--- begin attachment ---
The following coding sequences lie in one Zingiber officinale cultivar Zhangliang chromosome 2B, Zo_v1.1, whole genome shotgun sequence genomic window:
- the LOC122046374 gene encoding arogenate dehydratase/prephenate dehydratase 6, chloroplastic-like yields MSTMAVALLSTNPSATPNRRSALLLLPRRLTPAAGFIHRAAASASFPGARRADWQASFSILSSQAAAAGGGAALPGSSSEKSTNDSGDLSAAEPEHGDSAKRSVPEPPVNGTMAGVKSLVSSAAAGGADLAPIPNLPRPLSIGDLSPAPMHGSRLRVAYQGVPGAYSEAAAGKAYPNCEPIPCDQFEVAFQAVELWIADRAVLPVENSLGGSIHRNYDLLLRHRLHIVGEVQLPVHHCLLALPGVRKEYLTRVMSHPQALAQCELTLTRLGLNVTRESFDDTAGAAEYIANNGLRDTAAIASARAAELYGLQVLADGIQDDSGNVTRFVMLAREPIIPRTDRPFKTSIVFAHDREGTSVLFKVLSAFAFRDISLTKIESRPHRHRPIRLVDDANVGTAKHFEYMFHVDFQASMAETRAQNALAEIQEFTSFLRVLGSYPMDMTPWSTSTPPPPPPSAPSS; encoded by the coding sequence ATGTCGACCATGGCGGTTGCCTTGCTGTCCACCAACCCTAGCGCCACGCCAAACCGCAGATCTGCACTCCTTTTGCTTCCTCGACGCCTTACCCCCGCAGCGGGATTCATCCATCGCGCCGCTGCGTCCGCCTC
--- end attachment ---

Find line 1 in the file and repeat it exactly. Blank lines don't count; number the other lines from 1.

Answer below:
The following coding sequences lie in one Zingiber officinale cultivar Zhangliang chromosome 2B, Zo_v1.1, whole genome shotgun sequence genomic window: